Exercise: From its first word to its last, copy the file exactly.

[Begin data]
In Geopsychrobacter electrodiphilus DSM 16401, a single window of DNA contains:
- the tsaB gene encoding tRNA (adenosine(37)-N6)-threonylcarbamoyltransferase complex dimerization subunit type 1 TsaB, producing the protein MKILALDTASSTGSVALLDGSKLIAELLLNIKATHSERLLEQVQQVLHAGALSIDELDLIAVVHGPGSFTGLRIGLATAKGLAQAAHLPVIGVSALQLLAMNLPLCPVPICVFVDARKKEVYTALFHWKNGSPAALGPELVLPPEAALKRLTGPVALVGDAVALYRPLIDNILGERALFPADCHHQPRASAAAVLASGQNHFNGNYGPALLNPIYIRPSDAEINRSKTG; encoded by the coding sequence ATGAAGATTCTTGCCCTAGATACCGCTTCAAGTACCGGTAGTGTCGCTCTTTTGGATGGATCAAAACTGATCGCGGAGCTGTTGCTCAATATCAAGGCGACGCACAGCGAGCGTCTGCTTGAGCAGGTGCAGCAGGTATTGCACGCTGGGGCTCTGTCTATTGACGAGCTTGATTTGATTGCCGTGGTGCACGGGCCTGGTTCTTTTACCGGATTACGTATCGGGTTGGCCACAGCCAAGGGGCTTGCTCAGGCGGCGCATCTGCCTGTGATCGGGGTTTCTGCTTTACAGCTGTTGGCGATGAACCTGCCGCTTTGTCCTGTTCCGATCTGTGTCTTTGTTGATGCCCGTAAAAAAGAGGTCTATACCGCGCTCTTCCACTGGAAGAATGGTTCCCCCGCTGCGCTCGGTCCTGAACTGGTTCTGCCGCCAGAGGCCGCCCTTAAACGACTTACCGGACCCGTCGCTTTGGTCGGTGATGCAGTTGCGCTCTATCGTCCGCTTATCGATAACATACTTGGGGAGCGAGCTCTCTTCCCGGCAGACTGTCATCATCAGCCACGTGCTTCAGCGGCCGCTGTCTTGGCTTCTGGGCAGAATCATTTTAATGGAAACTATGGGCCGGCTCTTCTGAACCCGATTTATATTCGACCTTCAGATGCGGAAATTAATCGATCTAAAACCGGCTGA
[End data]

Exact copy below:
In Geopsychrobacter electrodiphilus DSM 16401, a single window of DNA contains:
- the tsaB gene encoding tRNA (adenosine(37)-N6)-threonylcarbamoyltransferase complex dimerization subunit type 1 TsaB, producing the protein MKILALDTASSTGSVALLDGSKLIAELLLNIKATHSERLLEQVQQVLHAGALSIDELDLIAVVHGPGSFTGLRIGLATAKGLAQAAHLPVIGVSALQLLAMNLPLCPVPICVFVDARKKEVYTALFHWKNGSPAALGPELVLPPEAALKRLTGPVALVGDAVALYRPLIDNILGERALFPADCHHQPRASAAAVLASGQNHFNGNYGPALLNPIYIRPSDAEINRSKTG; encoded by the coding sequence ATGAAGATTCTTGCCCTAGATACCGCTTCAAGTACCGGTAGTGTCGCTCTTTTGGATGGATCAAAACTGATCGCGGAGCTGTTGCTCAATATCAAGGCGACGCACAGCGAGCGTCTGCTTGAGCAGGTGCAGCAGGTATTGCACGCTGGGGCTCTGTCTATTGACGAGCTTGATTTGATTGCCGTGGTGCACGGGCCTGGTTCTTTTACCGGATTACGTATCGGGTTGGCCACAGCCAAGGGGCTTGCTCAGGCGGCGCATCTGCCTGTGATCGGGGTTTCTGCTTTACAGCTGTTGGCGATGAACCTGCCGCTTTGTCCTGTTCCGATCTGTGTCTTTGTTGATGCCCGTAAAAAAGAGGTCTATACCGCGCTCTTCCACTGGAAGAATGGTTCCCCCGCTGCGCTCGGTCCTGAACTGGTTCTGCCGCCAGAGGCCGCCCTTAAACGACTTACCGGACCCGTCGCTTTGGTCGGTGATGCAGTTGCGCTCTATCGTCCGCTTATCGATAACATACTTGGGGAGCGAGCTCTCTTCCCGGCAGACTGTCATCATCAGCCACGTGCTTCAGCGGCCGCTGTCTTGGCTTCTGGGCAGAATCATTTTAATGGAAACTATGGGCCGGCTCTTCTGAACCCGATTTATATTCGACCTTCAGATGCGGAAATTAATCGATCTAAAACCGGCTGA